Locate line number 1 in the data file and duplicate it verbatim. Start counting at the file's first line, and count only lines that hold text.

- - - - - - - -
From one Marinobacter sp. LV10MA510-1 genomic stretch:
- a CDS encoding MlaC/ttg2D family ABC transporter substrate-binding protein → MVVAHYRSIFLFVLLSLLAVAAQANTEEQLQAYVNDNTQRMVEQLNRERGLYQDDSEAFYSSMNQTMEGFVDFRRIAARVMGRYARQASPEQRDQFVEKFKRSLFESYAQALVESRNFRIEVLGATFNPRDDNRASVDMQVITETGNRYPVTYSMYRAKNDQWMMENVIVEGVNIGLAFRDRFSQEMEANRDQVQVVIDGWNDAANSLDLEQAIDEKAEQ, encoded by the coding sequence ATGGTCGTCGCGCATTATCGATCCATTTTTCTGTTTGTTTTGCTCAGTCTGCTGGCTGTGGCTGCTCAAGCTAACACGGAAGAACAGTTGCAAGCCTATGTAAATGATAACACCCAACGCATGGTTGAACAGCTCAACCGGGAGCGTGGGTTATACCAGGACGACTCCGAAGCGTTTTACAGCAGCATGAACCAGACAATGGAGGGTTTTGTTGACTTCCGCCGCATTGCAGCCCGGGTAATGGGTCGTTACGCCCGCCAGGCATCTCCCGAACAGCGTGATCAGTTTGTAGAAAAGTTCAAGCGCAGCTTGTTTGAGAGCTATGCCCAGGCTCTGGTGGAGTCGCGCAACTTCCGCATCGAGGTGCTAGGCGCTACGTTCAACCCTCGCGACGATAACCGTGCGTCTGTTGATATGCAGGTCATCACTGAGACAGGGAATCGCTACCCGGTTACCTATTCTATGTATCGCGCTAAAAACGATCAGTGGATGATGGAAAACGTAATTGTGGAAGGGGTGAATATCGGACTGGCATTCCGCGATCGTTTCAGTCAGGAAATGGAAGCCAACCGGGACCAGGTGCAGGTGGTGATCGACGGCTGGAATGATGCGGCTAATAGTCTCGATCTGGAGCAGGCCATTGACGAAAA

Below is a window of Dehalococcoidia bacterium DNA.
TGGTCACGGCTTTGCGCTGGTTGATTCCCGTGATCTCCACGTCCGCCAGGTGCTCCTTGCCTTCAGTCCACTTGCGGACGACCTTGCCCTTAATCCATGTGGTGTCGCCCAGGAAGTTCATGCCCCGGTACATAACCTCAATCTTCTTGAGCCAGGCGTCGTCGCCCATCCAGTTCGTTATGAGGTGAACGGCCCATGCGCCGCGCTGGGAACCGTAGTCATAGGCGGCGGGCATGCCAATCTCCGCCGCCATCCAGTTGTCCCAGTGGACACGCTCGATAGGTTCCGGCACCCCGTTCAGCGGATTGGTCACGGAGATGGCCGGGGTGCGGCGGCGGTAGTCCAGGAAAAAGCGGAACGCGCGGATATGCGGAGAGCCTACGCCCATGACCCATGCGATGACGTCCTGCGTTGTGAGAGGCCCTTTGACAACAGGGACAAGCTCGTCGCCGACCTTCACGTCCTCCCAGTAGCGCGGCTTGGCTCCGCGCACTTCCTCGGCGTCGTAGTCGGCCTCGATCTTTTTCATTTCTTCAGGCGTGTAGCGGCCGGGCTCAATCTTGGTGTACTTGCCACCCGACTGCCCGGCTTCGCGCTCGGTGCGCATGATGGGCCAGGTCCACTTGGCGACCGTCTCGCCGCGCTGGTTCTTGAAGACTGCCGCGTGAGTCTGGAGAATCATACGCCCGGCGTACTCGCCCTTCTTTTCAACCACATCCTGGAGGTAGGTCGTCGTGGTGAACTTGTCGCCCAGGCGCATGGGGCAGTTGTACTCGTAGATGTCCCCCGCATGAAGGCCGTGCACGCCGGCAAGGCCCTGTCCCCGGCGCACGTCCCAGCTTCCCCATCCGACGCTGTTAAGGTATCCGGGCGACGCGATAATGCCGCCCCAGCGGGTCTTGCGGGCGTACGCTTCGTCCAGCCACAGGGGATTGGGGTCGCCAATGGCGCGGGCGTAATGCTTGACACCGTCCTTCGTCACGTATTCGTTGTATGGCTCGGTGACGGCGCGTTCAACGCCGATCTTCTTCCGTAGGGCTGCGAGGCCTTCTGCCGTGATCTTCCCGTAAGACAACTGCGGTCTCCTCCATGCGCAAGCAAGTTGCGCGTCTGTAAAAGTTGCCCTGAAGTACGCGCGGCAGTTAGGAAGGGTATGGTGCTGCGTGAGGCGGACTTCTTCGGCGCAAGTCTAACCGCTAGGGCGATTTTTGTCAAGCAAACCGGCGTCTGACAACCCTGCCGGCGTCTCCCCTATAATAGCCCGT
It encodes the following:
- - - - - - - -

From one Marinobacter sp. LV10MA510-1 genomic stretch: